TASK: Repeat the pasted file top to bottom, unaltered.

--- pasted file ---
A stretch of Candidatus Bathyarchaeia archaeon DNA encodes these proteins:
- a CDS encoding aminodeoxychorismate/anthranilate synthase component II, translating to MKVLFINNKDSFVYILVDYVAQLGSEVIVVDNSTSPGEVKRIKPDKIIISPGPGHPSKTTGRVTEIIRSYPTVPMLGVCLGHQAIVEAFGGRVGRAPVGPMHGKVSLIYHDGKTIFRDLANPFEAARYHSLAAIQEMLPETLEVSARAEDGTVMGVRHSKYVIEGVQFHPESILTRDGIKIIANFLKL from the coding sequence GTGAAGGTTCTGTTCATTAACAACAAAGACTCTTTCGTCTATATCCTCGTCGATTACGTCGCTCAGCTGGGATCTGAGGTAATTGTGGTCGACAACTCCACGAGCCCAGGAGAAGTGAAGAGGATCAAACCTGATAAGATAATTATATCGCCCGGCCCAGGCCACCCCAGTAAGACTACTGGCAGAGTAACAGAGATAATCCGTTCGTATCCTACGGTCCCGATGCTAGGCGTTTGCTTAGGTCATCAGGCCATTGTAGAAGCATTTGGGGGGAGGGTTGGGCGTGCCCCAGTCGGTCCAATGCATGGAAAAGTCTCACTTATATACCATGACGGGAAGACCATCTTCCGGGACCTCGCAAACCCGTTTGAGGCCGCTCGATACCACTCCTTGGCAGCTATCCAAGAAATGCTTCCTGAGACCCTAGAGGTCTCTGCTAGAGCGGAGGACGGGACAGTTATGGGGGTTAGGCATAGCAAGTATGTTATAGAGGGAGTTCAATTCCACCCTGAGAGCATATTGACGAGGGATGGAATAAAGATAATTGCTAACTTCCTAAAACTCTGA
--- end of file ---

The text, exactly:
A stretch of Candidatus Bathyarchaeia archaeon DNA encodes these proteins:
- a CDS encoding aminodeoxychorismate/anthranilate synthase component II, translating to MKVLFINNKDSFVYILVDYVAQLGSEVIVVDNSTSPGEVKRIKPDKIIISPGPGHPSKTTGRVTEIIRSYPTVPMLGVCLGHQAIVEAFGGRVGRAPVGPMHGKVSLIYHDGKTIFRDLANPFEAARYHSLAAIQEMLPETLEVSARAEDGTVMGVRHSKYVIEGVQFHPESILTRDGIKIIANFLKL from the coding sequence GTGAAGGTTCTGTTCATTAACAACAAAGACTCTTTCGTCTATATCCTCGTCGATTACGTCGCTCAGCTGGGATCTGAGGTAATTGTGGTCGACAACTCCACGAGCCCAGGAGAAGTGAAGAGGATCAAACCTGATAAGATAATTATATCGCCCGGCCCAGGCCACCCCAGTAAGACTACTGGCAGAGTAACAGAGATAATCCGTTCGTATCCTACGGTCCCGATGCTAGGCGTTTGCTTAGGTCATCAGGCCATTGTAGAAGCATTTGGGGGGAGGGTTGGGCGTGCCCCAGTCGGTCCAATGCATGGAAAAGTCTCACTTATATACCATGACGGGAAGACCATCTTCCGGGACCTCGCAAACCCGTTTGAGGCCGCTCGATACCACTCCTTGGCAGCTATCCAAGAAATGCTTCCTGAGACCCTAGAGGTCTCTGCTAGAGCGGAGGACGGGACAGTTATGGGGGTTAGGCATAGCAAGTATGTTATAGAGGGAGTTCAATTCCACCCTGAGAGCATATTGACGAGGGATGGAATAAAGATAATTGCTAACTTCCTAAAACTCTGA